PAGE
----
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Äike
08-12-2010, 05:27 PM
Estonian Public Broadcasting launches news in English (http://balticbusinessnews.com/article/2010/08/10/Estonian_Public_Broadcasting_launches_news_in_Engl ish)

Eesti Rahvusringhääling (Estonian Public Broadcasting) launched the English-language news portal ERR News this week.

The service is free and available at http://news.err.ee/

The editor of ERR News, Scott Diel, said that the mission of ERR News is to offer an English-language window to Estonia. "We will offer translations supplemented with background and context for foreign readers, plus a fair helping of original content. And not only will we provide a picture of what is happening in Estonia to the abroad, but we’ll also serve as a platform for when Estonians wish to say something to more than just their fellow countrymen. And we hope to do both those things at the highest professional standard."

nisse
08-12-2010, 09:07 PM
I don't think that's a terribly strong motivation :|

How many people read the news of foreign countries, esp. if they are not even close enough to the country to know its language? Few. I think this will be wasted, although it might get some Estonian readership in people who want to learn/practice their English.

Just another sign of globalization :cry

The Ripper
08-13-2010, 05:43 AM
I don't think that's a terribly strong motivation :|

How many people read the news of foreign countries, esp. if they are not even close enough to the country to know its language? Few.

Foreigners living in the country and foreigners who are interested in the country. And I'm guessing that a very small fraction of Latvians and Russians understand Estonian, no matter how close to it they live. ;)

nisse
08-13-2010, 12:25 PM
Foreigners living in the country and foreigners who are interested in the country. And I'm guessing that a very small fraction of Latvians and Russians understand Estonian, no matter how close to it they live. ;)

But to live in Estonia they must speak at least one of the common languages - if not Estonian, than Russian. Would make more sense for them to read Estonian news in Russian ...if there is such a thing (and there is such a thing from unofficial sources for sure)...and if there isn't, it would make more sense for the news to be translated to Russian before English.

As for people coming to the country, they have so much to catch up on, the latest headlines are not likely to interest them too much IMO. Even in a relatively large country like Sweden there's hardly anything of interest worth reading in the daily news, historical information and expat accounts are a lot more useful to potential visitors.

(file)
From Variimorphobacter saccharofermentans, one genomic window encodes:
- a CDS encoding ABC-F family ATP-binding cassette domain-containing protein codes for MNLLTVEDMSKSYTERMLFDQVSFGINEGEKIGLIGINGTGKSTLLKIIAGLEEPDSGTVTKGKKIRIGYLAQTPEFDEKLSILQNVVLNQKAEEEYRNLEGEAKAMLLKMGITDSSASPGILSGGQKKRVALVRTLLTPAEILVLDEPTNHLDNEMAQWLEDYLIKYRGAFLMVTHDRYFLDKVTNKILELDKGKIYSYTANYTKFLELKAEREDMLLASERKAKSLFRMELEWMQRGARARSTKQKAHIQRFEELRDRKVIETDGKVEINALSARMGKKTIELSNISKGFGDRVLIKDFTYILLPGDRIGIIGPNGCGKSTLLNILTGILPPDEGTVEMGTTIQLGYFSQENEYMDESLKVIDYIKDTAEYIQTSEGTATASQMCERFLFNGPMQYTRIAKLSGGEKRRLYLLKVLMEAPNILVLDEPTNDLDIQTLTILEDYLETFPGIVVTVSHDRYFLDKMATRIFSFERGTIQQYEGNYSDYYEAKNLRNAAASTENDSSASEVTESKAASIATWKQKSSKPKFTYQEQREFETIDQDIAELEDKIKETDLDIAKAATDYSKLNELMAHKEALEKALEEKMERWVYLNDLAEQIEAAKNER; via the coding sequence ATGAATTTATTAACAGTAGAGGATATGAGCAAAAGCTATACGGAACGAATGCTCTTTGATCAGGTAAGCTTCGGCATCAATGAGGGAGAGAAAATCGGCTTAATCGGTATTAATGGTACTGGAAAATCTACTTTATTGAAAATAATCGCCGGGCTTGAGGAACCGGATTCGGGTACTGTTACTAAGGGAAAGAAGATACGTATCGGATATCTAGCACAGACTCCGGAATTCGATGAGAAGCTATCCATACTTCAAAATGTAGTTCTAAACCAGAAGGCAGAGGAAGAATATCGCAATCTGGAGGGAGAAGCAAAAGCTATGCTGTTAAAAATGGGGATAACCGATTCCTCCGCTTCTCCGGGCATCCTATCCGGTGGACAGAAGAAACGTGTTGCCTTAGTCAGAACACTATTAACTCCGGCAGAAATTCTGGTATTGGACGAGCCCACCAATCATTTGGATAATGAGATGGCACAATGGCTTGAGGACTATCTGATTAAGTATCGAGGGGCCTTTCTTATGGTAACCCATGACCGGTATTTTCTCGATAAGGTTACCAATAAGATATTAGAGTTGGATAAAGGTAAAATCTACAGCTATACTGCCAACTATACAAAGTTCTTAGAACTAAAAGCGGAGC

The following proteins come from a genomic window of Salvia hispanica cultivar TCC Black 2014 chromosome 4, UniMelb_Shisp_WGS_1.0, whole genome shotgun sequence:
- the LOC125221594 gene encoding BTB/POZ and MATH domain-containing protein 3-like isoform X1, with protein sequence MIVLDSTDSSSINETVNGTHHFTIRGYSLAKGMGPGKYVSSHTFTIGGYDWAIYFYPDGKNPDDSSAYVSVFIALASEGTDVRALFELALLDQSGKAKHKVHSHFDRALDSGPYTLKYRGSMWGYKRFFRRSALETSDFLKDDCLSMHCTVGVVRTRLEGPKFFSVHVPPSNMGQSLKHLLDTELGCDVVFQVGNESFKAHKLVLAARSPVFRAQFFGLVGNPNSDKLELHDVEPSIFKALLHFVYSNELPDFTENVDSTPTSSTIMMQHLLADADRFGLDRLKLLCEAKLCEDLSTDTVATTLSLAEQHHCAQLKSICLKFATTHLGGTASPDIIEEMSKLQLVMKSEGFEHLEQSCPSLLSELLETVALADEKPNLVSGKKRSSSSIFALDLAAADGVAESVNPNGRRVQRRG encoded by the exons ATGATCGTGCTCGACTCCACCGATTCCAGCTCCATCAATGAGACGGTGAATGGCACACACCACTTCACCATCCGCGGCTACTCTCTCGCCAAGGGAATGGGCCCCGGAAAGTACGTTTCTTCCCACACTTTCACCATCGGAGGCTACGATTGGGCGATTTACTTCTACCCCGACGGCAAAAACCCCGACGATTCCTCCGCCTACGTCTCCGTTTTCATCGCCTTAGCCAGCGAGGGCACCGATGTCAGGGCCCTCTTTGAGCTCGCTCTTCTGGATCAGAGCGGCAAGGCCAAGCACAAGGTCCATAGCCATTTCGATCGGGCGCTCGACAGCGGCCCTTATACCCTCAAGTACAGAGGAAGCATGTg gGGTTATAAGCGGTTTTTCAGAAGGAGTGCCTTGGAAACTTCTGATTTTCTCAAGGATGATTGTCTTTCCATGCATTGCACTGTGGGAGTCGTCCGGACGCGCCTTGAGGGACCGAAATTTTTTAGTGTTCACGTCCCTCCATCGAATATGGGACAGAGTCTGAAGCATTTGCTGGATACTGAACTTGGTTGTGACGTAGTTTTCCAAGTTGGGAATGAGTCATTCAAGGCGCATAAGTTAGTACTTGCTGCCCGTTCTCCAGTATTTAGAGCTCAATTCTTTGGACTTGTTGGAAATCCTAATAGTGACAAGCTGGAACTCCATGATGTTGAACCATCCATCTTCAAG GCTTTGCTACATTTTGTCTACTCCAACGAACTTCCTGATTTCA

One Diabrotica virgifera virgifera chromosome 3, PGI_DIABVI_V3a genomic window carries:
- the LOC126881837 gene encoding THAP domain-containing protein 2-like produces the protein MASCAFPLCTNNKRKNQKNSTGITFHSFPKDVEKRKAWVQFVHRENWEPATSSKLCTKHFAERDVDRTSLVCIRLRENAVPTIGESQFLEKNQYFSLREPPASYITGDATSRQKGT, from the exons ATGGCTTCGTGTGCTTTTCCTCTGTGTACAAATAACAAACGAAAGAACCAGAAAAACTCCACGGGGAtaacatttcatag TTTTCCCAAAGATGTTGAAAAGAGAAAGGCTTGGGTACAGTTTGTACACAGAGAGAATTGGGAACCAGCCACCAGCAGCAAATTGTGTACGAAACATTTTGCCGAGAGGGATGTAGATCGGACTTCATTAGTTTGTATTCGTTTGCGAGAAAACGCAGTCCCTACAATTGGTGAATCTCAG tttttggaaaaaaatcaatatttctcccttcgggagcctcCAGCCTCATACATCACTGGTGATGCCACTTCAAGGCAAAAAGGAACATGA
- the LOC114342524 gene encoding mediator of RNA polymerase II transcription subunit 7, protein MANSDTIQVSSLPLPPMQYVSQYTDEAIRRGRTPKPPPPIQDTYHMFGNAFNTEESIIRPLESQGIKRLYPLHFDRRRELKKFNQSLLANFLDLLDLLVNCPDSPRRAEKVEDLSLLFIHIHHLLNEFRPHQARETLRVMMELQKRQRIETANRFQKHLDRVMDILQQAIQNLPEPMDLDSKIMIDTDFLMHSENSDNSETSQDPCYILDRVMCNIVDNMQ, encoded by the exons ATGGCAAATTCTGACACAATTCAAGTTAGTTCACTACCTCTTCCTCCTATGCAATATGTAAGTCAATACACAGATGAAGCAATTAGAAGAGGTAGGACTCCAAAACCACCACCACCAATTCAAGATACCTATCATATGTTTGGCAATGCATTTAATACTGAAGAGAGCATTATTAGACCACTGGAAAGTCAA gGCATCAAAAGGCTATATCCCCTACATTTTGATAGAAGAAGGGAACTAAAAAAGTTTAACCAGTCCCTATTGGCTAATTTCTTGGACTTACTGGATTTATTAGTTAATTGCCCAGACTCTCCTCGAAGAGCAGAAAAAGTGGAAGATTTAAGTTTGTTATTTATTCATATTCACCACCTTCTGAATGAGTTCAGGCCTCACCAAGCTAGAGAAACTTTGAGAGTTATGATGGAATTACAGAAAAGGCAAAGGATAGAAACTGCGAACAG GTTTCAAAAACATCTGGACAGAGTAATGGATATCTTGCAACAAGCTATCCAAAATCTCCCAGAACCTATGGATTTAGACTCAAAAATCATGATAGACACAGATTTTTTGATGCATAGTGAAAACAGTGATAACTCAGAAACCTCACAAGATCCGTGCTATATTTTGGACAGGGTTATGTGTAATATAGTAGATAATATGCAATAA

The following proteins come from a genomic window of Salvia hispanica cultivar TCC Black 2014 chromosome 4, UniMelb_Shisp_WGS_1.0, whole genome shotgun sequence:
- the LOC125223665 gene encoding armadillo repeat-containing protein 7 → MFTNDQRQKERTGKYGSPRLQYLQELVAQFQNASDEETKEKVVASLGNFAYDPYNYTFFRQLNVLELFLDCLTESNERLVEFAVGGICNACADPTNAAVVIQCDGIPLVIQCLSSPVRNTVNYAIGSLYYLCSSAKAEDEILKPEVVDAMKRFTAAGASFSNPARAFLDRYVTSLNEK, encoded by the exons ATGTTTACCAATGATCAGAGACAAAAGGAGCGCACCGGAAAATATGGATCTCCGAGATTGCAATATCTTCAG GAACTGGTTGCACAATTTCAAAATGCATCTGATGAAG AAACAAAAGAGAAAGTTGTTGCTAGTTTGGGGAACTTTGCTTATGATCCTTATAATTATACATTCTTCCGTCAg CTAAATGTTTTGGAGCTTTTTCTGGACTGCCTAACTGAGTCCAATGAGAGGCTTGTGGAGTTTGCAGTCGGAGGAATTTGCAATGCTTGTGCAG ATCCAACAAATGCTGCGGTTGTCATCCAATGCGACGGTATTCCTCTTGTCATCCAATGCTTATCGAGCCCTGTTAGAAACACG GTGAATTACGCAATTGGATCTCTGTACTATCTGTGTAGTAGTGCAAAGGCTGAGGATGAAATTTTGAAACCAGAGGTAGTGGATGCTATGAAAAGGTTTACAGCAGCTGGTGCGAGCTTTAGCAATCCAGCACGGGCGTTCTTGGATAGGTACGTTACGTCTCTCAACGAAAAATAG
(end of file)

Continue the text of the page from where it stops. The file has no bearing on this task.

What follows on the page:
Good for them for taking the initiative, but still seems like a waste to me. :shrug:

The Ripper
08-14-2010, 10:33 AM
But to live in Estonia they must speak at least one of the common languages - if not Estonian, than Russian. Would make more sense for them to read Estonian news in Russian ...if there is such a thing (and there is such a thing from unofficial sources for sure)...and if there isn't, it would make more sense for the news to be translated to Russian before English.

I don't see why they would have to speak either Russian or Estonian. I have plenty of expat friends and acquaintances living in Finland that have never learned the language beyond some rudimentary phrases. Its not uncommon, especially for western/anglo expats. I would imagine that the difficult language makes the situation similar in Estonia.


Good for them for taking the initiative, but still seems like a waste to me. :shrug:

Its a waste to translate Estonian news into English? I don't see what's being wasted. It offers a service that probably doesn't require too much in terms of material resources, seeing as it is online. Most countries have broadcasting agencies providing news in several different languages. I have a feeling you just like to be negative towards Estonia in Karl's threads. :D

Tell me it ain't so. ;)

W. R.
08-14-2010, 11:17 AM
Lol at the top news (http://news.err.ee/Politics/78804456-42e6-4696-b2e7-4bdd59a9f8d8). Socialists are mad at another politician who had an uncontrolled fit of sincerity. :biggrin:

EWtt
08-14-2010, 11:49 AM
This site is indeed intended to make Estonian news internationally available and for the English-speaking people who live, work or study in Estonia, as well as the foreigners who are just interested in what's going on in Estonia. I think a reader commented how she had to run Estonian news through Google Translate. Some of the editors of the site are Americans who live in Estonia and speak Estonian, including the guy behind the site's development.

Russians have their own local media outlets and a couple of larger Estonian news sites have a Russian version as well. However, plenty of Russians only rely on the Kremlin's media which obviously has an agenda when it comes to Estonia and sometimes international media picked up on Russia's news about Estonia - Estonia really didn't have an outside-oriented news site quite like this before.